One of the challenges of the COVID virus is convincing people that it is real. There are people who have been voluntarily sheltering in place for a month now, others who are still running around as if nothing is different and many somewhere in between. Part of the variance is because the virus is intangible – unlike Pearl Harbor or 9-11 or other tragedies where everyone could see an immediate impact.


Learn from this experience and remember it the next time you need to make a change in your organization. Business guru John Kotter wrote a whole book on creating “a sense of urgency” and describes it as the first step in a change effort. How can you, as a leader, create a sense of urgency among your staff when the threat is invisible?


Remember what has worked to convince you now – and understand how scientific facts, emotional stories or the growing chorus of voices sounding the alarm can be used to accelerate a change in behavior. You’ve likely received dozens of COVID-themed emails lately – pay attention to which ones stood out for you and what made others annoying. Be consciously aware of what gestures were meaningful and what tactics helped you become ready to radically change your behavior. Make notes on the kinds of information you wish you had and that which was most useful – in the beginning, middle and once again when you return to your workplace.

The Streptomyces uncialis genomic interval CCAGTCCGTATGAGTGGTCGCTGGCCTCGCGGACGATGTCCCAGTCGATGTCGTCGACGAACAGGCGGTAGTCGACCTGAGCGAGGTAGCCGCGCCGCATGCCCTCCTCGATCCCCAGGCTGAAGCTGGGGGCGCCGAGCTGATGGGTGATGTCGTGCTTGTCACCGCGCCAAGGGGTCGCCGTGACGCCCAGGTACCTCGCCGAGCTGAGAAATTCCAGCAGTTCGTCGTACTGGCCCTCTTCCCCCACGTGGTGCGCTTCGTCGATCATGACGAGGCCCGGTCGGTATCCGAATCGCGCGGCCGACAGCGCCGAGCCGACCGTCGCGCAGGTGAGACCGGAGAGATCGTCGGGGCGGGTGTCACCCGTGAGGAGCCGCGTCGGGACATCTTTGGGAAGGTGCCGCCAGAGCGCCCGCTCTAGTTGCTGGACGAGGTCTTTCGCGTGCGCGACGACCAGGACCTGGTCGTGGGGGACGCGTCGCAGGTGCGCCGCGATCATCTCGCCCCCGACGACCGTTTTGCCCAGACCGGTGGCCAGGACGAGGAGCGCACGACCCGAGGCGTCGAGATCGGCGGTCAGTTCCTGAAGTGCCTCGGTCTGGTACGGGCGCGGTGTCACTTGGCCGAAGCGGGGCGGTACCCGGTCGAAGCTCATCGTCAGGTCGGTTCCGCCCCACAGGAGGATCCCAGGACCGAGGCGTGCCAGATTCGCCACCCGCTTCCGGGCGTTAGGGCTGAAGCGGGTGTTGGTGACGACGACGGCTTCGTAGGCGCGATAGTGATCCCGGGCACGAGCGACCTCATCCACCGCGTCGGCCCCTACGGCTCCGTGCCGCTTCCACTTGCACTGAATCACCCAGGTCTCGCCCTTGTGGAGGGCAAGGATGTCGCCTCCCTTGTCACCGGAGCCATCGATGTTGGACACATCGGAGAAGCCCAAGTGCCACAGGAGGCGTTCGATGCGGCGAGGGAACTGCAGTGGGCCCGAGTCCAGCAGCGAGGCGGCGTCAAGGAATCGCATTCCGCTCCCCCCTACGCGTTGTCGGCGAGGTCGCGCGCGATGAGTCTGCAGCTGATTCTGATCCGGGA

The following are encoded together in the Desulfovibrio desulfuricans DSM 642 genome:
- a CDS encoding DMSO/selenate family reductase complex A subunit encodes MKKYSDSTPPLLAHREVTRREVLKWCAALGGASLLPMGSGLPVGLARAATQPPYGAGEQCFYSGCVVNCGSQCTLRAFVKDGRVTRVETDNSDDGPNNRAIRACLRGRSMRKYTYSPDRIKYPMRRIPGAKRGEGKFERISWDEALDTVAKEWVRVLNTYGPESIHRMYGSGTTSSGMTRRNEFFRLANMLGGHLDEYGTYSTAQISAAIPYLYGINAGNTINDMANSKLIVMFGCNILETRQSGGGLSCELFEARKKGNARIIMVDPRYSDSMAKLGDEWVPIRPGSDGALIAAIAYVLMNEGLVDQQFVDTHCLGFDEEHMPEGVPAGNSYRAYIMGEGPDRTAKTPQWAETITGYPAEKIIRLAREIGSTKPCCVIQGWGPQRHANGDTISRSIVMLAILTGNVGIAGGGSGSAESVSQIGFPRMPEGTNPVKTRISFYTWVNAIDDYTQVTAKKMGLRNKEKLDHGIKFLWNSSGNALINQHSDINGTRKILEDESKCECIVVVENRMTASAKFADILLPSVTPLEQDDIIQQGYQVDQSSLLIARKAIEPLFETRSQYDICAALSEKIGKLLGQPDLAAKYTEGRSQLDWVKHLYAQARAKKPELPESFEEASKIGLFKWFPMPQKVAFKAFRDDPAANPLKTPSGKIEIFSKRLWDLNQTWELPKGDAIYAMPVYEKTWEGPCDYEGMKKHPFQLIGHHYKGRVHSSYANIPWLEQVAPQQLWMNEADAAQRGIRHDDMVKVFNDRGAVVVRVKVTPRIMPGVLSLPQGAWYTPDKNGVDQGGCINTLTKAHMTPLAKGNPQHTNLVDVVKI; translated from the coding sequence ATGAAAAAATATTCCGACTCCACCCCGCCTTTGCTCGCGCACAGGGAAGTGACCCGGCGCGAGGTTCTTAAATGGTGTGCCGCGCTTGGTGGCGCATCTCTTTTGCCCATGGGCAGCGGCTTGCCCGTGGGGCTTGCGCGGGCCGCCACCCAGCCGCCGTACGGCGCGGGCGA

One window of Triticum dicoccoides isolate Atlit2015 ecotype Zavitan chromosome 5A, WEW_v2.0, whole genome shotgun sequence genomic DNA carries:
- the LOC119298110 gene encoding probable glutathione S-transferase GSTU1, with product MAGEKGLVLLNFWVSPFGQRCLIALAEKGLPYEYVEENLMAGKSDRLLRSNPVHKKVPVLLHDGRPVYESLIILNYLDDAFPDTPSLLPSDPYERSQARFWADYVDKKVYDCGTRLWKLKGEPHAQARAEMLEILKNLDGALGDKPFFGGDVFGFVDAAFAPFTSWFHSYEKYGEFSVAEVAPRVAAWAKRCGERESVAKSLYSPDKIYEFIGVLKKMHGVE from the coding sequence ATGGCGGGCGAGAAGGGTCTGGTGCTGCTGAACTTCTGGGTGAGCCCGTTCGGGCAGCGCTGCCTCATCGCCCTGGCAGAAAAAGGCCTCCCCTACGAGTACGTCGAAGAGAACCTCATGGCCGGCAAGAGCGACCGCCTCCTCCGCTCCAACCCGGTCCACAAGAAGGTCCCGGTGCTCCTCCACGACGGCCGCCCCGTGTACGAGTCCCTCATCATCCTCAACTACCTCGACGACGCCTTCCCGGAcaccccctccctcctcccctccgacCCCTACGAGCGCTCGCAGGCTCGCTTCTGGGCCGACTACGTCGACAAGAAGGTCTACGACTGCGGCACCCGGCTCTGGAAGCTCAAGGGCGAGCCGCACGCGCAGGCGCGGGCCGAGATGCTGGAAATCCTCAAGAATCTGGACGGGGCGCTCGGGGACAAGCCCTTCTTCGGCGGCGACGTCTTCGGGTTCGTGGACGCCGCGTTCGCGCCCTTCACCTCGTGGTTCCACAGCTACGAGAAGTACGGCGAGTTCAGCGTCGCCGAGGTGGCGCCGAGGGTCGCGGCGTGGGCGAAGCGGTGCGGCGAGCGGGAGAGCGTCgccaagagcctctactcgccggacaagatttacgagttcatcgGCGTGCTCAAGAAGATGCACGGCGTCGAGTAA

Hopefully, you won’t be going through another pandemic and quarantine anytime soon, but the principles apply to most change efforts. You can’t wait to build a fire station until the building is on fire and it’s best for people to change before they see flames. Be astute to the lessons you’re learning now so that you can more effectively both prep and respond to the next change that is inevitably heading your way.


About the Author leadership dots by dr. beth triplett

I'm the chief connector at leadership dots where I serve as "the string" for individuals and organizations. Like stringing pearls together to make a necklace, "being the string" is an intentional way of thinking and behaving – making linkages between things that otherwise appear random or unconnected – whether that be supervising a staff, completing a dissertation or advancing a project in the workplace. I share daily leadership dots on my blog to provide examples of “the string” in action. I use the string philosophy through coaching, consulting and teaching to help others build capacity in themselves and their organizations. I craft analogies and metaphors that help people comprehend complex topics and understand their role in the system. My favorite work involves helping those new to supervision or newly promoted supervisors build confidence and learn the skills necessary to effectively lead their team.

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